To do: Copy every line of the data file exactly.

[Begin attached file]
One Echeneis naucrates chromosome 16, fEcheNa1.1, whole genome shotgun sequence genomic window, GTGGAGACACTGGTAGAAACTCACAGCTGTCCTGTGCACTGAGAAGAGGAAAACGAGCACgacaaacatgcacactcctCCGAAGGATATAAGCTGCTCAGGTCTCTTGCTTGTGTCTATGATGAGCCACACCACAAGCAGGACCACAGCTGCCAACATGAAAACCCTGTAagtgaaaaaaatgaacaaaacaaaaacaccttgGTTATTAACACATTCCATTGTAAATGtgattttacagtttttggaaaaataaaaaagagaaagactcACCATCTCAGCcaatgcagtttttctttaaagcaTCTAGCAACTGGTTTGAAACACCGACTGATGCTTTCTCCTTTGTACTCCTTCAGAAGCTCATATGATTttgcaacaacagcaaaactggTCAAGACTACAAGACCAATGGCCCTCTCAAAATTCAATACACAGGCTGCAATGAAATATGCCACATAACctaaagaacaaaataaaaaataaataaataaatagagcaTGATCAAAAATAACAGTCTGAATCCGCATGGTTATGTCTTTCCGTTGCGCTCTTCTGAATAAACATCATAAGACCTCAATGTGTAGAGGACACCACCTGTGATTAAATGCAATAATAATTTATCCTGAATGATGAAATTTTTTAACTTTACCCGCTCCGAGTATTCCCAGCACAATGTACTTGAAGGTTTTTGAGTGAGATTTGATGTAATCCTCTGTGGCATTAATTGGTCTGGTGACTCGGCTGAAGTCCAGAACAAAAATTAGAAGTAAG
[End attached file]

One Echeneis naucrates chromosome 16, fEcheNa1.1, whole genome shotgun sequence genomic window, GTGGAGACACTGGTAGAAACTCACAGCTGTCCTGTGCACTGAGAAGAGGAAAACGAGCACgacaaacatgcacactcctCCGAAGGATATAAGCTGCTCAGGTCTCTTGCTTGTGTCTATGATGAGCCACACCACAAGCAGGACCACAGCTGCCAACATGAAAACCCTGTAagtgaaaaaaatgaacaaaacaaaaacaccttgGTTATTAACACATTCCATTGTAAATGtgattttacagtttttggaaaaataaaaaagagaaagactcACCATCTCAGCcaatgcagtttttctttaaagcaTCTAGCAACTGGTTTGAAACACCGACTGATGCTTTCTCCTTTGTACTCCTTCAGAAGCTCATATGATTttgcaacaacagcaaaactggTCAAGACTACAAGACCAATGGCCCTCTCAAAATTCAATACACAGGCTGCAATGAAATATGCCACATAACctaaagaacaaaataaaaaataaataaataaatagagcaTGATCAAAAATAACAGTCTGAATCCGCATGGTTATGTCTTTCCGTTGCGCTCTTCTGAATAAACATCATAAGACCTCAATGTGTAGAGGACACCACCTGTGATTAAATGCAATAATAATTTATCCTGAATGATGAAATTTTTTAACTTTACCCGCTCCGAGTATTCCCAGCACAATGTACTTGAAGGTTTTTGAGTGAGATTTGATGTAATCCTCTGTGGCATTAATTGGTCTGGTGACTCGGCTGAAGTCCAGAACAAAAATTAGAAGTAAG